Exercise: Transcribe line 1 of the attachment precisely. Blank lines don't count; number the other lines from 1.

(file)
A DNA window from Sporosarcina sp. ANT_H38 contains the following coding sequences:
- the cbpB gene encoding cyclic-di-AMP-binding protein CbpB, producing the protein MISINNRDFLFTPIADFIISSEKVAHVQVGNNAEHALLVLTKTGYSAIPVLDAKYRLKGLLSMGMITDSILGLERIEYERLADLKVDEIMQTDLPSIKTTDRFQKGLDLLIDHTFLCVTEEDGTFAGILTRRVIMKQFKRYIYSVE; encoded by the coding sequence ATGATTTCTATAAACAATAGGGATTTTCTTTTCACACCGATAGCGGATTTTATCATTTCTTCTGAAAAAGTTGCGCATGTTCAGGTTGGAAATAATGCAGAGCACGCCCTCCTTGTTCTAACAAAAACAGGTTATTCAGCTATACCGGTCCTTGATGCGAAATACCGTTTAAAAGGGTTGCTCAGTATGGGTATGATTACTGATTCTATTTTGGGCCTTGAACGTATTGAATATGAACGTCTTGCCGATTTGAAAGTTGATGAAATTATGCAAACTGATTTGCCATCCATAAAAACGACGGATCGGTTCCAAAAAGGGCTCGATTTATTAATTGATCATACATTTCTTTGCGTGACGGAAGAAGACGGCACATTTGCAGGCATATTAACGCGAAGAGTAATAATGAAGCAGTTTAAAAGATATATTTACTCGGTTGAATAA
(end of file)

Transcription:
A DNA window from Sporosarcina sp. ANT_H38 contains the following coding sequences: